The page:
China is about to own New Year’s Eve in New York.
A Chinese billionaire is buying Dick Clark Productions, which owns Dick Clark’s Rockin’ New Year’s Eve as well as other big-name properties such as the Golden Globes, the Country Music Awards and the Billboard Awards. The price tag is about $1 billion, although The Wall Street Journal says it has recently been valued at considerably less.
Now hosted by Ryan Seacrest, the Dick Clark show has been broadcast for more than 40 years and has become a New Year’s Eve tradition for many at home and in Times Square watching the countdown to the next year as the iconic ball drops.
The buyer is Dalian Wanda Group Co., which is controlled by Wang Jianlin, described by Bloomberg Businessweek as the second-richest man in Asia.
The New York Times says relatives of powerful government officials hold or have held significant stakes in the Wanda Group, which is becoming a player in Hollywood. In January, it bought Legendary Entertainment for $3.5 billion, and it unsuccessfully tried to buy a piece of Paramount Pictures earlier this year. In 2012, it bought AMC Theaters for $2.6 billion.
Wanda’s aggressive moves mirror recent Chinese efforts in acquiring U.S. companies, not in the entertainment industry.
A Bloomberg Businessweek piece last Friday wonders whether China is heading down the same road to stagnation taken by Japan, another Asian nation that had a meteoric rise to economic superpower status and went on a buying binge in America. In the 1980s, Japan was on the verge of passing the U.S. as the world’s most powerful economy. That threat ended in the 1990s as Japan’s bubble burst, and it has limped along ever since.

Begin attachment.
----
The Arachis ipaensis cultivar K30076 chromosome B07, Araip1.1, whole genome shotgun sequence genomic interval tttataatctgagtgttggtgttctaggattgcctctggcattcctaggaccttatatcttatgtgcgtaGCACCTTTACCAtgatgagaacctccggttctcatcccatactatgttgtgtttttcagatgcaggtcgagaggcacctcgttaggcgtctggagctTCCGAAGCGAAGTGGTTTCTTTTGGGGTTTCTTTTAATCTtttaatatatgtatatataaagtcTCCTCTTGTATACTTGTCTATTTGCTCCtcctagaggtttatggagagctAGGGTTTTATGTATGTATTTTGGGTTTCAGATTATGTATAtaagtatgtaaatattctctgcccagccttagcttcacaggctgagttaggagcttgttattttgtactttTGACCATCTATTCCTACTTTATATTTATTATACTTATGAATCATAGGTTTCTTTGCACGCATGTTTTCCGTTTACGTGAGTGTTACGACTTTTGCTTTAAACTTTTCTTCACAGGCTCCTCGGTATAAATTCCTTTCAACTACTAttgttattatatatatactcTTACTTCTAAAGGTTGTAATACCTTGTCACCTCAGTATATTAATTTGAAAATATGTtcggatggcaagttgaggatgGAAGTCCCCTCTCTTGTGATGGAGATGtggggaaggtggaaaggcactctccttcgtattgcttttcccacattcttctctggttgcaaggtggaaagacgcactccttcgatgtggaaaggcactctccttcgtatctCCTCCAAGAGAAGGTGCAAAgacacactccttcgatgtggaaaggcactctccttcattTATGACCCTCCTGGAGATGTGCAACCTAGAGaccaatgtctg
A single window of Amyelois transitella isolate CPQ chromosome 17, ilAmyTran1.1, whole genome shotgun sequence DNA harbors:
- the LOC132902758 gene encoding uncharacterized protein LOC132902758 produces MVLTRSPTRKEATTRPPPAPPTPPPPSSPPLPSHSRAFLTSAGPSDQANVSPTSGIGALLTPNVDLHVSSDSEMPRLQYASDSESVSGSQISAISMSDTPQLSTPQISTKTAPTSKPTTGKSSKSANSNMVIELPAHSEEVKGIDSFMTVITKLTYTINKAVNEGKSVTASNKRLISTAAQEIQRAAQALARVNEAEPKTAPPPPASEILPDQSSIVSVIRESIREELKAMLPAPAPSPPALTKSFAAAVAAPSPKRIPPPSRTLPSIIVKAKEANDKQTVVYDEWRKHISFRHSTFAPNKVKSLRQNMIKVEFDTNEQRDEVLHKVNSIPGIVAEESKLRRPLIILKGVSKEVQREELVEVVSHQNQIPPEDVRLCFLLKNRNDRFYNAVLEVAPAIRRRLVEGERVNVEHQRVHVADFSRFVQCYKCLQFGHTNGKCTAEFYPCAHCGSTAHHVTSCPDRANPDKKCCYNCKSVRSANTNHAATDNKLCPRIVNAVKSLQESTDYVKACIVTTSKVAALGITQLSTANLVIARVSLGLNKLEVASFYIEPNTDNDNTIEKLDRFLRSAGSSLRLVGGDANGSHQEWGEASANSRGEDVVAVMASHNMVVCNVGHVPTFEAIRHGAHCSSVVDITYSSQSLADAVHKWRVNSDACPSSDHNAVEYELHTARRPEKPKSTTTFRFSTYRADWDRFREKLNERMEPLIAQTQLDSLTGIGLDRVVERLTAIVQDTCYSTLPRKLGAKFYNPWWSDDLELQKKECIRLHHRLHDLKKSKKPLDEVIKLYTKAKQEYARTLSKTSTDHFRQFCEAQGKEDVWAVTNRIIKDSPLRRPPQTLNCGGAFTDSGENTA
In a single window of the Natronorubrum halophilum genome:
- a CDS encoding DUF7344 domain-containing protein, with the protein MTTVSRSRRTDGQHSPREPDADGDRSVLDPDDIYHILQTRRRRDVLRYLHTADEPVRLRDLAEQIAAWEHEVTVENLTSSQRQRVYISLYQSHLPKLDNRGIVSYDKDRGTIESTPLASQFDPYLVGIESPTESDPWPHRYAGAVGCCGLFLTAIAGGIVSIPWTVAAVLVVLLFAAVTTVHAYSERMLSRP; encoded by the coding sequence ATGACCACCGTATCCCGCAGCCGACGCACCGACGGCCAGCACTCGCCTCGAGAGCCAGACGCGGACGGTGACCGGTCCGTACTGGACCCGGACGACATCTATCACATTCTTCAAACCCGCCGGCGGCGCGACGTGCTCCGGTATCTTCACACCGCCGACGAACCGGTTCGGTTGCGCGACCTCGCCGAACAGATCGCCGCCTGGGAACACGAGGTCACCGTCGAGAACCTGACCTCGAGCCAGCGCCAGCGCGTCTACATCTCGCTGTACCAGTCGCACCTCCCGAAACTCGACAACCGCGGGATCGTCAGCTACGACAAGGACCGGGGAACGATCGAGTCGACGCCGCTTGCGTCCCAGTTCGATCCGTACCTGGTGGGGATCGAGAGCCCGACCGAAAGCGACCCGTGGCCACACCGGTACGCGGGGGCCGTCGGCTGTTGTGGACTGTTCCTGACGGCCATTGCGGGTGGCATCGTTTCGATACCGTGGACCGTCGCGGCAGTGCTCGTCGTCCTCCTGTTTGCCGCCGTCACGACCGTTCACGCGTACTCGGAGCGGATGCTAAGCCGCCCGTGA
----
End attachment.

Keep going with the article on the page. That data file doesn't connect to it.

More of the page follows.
The analysis by Beijing-based journalist Michael Schuman says, “China could be hurtling down a similar path. The methods Beijing employed to generate rapid growth—directing finance, nurturing targeted industries, and promoting exports—are replicas of Japan’s.”
What does that have to do with Dick Clark and New Year’s Eve?
Nothing directly, but in 1989 when Japan’s economic success was at its height and scaring the pants off America, Mitsubishi Estate Co. spent $846 million for 51 percent of Rockefeller Center, just blocks from Times Square. The New York Times called that purchase “the latest instance of the Japanese buying a vital piece of the American landscape, from Hollywood to Wall Street. In September, the Sony Corporation bought Columbia Pictures for $3.4 billion.”
About five years later, as Japan began retrenching, Mitsubishi walked away from its trophy investment some $2 billion poorer.
And what about Columbia Pictures?
As Nancy Griffin and co-author Kim Masters wrote in the 1996 book Hit & Run: How Jon Peters and Peter Guber Took Sony for a Ride in Hollywood, Sony lost $3.2 billion by installing Jon Peters and Peter Guber as co-chairs of the renamed Sony Pictures. After buckets of red ink, they both were out by 1994.
Guber, now a co-owner of the Golden State Warriors, the Dodgers and a Major League Soccer team, is also chair of Dick Clark Productions.